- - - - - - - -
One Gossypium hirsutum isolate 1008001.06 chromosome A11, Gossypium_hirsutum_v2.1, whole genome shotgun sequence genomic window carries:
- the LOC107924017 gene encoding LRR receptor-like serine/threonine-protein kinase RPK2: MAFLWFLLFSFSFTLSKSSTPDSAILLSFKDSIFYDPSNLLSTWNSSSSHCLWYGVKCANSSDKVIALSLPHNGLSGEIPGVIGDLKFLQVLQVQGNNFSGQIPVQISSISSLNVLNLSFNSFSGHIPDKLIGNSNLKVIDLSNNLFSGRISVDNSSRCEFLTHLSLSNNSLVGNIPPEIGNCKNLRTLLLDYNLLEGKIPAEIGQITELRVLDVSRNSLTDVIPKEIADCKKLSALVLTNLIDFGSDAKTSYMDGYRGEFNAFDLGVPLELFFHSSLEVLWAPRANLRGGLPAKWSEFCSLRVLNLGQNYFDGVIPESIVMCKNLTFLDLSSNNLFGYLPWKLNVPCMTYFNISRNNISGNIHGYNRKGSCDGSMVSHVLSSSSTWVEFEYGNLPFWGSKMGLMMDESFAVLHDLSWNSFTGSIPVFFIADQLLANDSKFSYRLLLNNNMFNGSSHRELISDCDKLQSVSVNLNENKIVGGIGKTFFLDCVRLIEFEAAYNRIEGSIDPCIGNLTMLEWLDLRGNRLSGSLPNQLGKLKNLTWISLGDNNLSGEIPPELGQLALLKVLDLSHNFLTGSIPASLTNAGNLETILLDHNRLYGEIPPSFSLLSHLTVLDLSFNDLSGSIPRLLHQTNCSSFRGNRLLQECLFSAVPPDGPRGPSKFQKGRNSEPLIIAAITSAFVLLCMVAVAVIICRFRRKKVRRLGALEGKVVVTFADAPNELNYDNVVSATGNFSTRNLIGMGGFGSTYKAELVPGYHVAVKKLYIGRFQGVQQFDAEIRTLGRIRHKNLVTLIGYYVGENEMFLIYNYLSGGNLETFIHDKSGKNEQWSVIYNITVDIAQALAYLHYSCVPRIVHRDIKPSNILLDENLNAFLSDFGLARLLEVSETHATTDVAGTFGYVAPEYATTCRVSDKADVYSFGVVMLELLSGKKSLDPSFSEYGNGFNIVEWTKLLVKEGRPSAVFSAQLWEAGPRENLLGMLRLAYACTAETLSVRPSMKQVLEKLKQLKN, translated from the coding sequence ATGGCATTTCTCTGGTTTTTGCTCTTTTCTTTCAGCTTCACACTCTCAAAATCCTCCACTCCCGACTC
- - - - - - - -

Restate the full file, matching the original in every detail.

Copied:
One Gossypium hirsutum isolate 1008001.06 chromosome A11, Gossypium_hirsutum_v2.1, whole genome shotgun sequence genomic window carries:
- the LOC107924017 gene encoding LRR receptor-like serine/threonine-protein kinase RPK2: MAFLWFLLFSFSFTLSKSSTPDSAILLSFKDSIFYDPSNLLSTWNSSSSHCLWYGVKCANSSDKVIALSLPHNGLSGEIPGVIGDLKFLQVLQVQGNNFSGQIPVQISSISSLNVLNLSFNSFSGHIPDKLIGNSNLKVIDLSNNLFSGRISVDNSSRCEFLTHLSLSNNSLVGNIPPEIGNCKNLRTLLLDYNLLEGKIPAEIGQITELRVLDVSRNSLTDVIPKEIADCKKLSALVLTNLIDFGSDAKTSYMDGYRGEFNAFDLGVPLELFFHSSLEVLWAPRANLRGGLPAKWSEFCSLRVLNLGQNYFDGVIPESIVMCKNLTFLDLSSNNLFGYLPWKLNVPCMTYFNISRNNISGNIHGYNRKGSCDGSMVSHVLSSSSTWVEFEYGNLPFWGSKMGLMMDESFAVLHDLSWNSFTGSIPVFFIADQLLANDSKFSYRLLLNNNMFNGSSHRELISDCDKLQSVSVNLNENKIVGGIGKTFFLDCVRLIEFEAAYNRIEGSIDPCIGNLTMLEWLDLRGNRLSGSLPNQLGKLKNLTWISLGDNNLSGEIPPELGQLALLKVLDLSHNFLTGSIPASLTNAGNLETILLDHNRLYGEIPPSFSLLSHLTVLDLSFNDLSGSIPRLLHQTNCSSFRGNRLLQECLFSAVPPDGPRGPSKFQKGRNSEPLIIAAITSAFVLLCMVAVAVIICRFRRKKVRRLGALEGKVVVTFADAPNELNYDNVVSATGNFSTRNLIGMGGFGSTYKAELVPGYHVAVKKLYIGRFQGVQQFDAEIRTLGRIRHKNLVTLIGYYVGENEMFLIYNYLSGGNLETFIHDKSGKNEQWSVIYNITVDIAQALAYLHYSCVPRIVHRDIKPSNILLDENLNAFLSDFGLARLLEVSETHATTDVAGTFGYVAPEYATTCRVSDKADVYSFGVVMLELLSGKKSLDPSFSEYGNGFNIVEWTKLLVKEGRPSAVFSAQLWEAGPRENLLGMLRLAYACTAETLSVRPSMKQVLEKLKQLKN, translated from the coding sequence ATGGCATTTCTCTGGTTTTTGCTCTTTTCTTTCAGCTTCACACTCTCAAAATCCTCCACTCCCGACTC